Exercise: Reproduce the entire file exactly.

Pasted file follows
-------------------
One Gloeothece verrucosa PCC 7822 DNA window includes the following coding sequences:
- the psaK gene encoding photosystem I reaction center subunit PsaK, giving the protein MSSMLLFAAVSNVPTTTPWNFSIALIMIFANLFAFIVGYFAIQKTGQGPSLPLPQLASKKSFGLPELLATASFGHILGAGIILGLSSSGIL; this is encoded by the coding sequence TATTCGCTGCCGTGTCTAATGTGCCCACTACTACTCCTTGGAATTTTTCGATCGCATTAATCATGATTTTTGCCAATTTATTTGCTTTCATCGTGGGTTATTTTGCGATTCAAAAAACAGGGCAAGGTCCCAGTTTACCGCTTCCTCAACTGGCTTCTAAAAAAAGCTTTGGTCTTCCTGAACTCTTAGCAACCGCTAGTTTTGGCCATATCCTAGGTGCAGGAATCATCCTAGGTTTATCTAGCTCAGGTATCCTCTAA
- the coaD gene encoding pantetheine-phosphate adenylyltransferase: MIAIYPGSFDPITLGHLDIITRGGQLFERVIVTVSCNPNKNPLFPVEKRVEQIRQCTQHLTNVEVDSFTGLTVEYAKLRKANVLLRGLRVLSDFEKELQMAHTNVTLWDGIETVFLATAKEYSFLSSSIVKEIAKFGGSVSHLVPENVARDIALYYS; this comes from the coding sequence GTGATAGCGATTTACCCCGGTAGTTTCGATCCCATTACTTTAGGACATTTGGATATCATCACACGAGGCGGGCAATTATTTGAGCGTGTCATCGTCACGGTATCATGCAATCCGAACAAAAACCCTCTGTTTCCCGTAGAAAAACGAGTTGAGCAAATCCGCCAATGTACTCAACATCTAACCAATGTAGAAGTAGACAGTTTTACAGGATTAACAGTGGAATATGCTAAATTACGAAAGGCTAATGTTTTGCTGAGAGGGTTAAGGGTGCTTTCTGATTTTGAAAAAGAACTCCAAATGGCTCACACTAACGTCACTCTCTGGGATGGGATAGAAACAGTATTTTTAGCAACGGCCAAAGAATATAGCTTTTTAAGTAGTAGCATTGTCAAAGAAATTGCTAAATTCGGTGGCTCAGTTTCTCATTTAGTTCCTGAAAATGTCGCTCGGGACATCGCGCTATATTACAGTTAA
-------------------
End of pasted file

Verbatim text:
One Gloeothece verrucosa PCC 7822 DNA window includes the following coding sequences:
- the psaK gene encoding photosystem I reaction center subunit PsaK, giving the protein MSSMLLFAAVSNVPTTTPWNFSIALIMIFANLFAFIVGYFAIQKTGQGPSLPLPQLASKKSFGLPELLATASFGHILGAGIILGLSSSGIL; this is encoded by the coding sequence TATTCGCTGCCGTGTCTAATGTGCCCACTACTACTCCTTGGAATTTTTCGATCGCATTAATCATGATTTTTGCCAATTTATTTGCTTTCATCGTGGGTTATTTTGCGATTCAAAAAACAGGGCAAGGTCCCAGTTTACCGCTTCCTCAACTGGCTTCTAAAAAAAGCTTTGGTCTTCCTGAACTCTTAGCAACCGCTAGTTTTGGCCATATCCTAGGTGCAGGAATCATCCTAGGTTTATCTAGCTCAGGTATCCTCTAA
- the coaD gene encoding pantetheine-phosphate adenylyltransferase: MIAIYPGSFDPITLGHLDIITRGGQLFERVIVTVSCNPNKNPLFPVEKRVEQIRQCTQHLTNVEVDSFTGLTVEYAKLRKANVLLRGLRVLSDFEKELQMAHTNVTLWDGIETVFLATAKEYSFLSSSIVKEIAKFGGSVSHLVPENVARDIALYYS; this comes from the coding sequence GTGATAGCGATTTACCCCGGTAGTTTCGATCCCATTACTTTAGGACATTTGGATATCATCACACGAGGCGGGCAATTATTTGAGCGTGTCATCGTCACGGTATCATGCAATCCGAACAAAAACCCTCTGTTTCCCGTAGAAAAACGAGTTGAGCAAATCCGCCAATGTACTCAACATCTAACCAATGTAGAAGTAGACAGTTTTACAGGATTAACAGTGGAATATGCTAAATTACGAAAGGCTAATGTTTTGCTGAGAGGGTTAAGGGTGCTTTCTGATTTTGAAAAAGAACTCCAAATGGCTCACACTAACGTCACTCTCTGGGATGGGATAGAAACAGTATTTTTAGCAACGGCCAAAGAATATAGCTTTTTAAGTAGTAGCATTGTCAAAGAAATTGCTAAATTCGGTGGCTCAGTTTCTCATTTAGTTCCTGAAAATGTCGCTCGGGACATCGCGCTATATTACAGTTAA